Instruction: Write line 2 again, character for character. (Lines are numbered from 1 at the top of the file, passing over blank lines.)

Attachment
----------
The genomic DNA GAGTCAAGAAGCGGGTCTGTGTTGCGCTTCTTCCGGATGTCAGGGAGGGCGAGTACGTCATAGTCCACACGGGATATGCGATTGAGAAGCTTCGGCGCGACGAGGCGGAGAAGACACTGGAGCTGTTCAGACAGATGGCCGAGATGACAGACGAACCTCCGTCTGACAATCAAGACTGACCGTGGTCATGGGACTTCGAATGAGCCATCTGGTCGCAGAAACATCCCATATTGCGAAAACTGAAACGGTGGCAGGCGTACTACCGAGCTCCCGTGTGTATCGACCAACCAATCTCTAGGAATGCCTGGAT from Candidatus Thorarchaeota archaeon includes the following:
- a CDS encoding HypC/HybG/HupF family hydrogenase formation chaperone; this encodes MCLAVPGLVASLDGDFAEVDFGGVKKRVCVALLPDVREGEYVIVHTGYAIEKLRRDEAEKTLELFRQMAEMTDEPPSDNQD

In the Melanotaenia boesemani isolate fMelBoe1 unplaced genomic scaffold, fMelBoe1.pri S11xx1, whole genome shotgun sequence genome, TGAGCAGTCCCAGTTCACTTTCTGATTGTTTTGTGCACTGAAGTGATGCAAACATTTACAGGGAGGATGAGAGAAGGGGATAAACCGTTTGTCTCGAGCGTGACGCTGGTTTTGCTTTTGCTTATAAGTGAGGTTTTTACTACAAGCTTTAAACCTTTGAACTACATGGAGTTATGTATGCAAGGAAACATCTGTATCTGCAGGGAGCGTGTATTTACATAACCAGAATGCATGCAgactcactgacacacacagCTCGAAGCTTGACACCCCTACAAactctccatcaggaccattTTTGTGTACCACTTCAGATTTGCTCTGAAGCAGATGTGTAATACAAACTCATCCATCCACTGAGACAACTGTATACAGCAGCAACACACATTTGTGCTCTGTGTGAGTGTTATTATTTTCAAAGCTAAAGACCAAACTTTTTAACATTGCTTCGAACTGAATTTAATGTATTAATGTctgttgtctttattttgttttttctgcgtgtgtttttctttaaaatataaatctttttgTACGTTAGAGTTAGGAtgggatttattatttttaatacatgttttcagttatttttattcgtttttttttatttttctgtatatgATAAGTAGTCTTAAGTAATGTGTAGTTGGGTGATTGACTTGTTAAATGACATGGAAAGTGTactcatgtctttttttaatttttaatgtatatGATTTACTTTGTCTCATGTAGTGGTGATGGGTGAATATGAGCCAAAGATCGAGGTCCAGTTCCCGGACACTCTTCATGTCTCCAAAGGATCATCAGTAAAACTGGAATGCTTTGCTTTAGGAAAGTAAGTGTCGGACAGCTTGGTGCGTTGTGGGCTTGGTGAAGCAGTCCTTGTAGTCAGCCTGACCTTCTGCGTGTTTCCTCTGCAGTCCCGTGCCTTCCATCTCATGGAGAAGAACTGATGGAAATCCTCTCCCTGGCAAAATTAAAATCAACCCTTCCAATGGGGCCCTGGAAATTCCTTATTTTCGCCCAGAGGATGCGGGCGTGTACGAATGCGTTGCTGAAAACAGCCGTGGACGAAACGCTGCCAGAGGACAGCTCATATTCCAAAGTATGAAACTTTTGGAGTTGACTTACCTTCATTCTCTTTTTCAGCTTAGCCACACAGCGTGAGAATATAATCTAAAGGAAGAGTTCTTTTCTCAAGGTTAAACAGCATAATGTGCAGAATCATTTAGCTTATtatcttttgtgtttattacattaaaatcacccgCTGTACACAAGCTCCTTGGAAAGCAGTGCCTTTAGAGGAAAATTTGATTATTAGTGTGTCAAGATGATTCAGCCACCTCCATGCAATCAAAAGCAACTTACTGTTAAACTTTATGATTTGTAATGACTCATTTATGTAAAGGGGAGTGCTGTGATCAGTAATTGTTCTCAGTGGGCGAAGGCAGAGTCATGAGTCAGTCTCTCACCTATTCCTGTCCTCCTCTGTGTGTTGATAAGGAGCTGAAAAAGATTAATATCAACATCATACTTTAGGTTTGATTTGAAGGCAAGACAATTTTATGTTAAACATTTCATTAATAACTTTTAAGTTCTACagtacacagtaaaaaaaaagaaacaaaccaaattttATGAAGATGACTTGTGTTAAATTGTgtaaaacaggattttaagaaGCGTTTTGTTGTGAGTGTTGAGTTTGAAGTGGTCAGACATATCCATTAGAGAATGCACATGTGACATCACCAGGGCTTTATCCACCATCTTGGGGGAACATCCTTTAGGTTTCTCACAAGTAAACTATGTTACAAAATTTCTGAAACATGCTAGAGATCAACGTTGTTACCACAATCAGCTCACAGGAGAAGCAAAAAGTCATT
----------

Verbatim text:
- a CDS encoding HypC/HybG/HupF family hydrogenase formation chaperone; this encodes MCLAVPGLVASLDGDFAEVDFGGVKKRVCVALLPDVREGEYVIVHTGYAIEKLRRDEAEKTLELFRQMAEMTDEPPSDNQD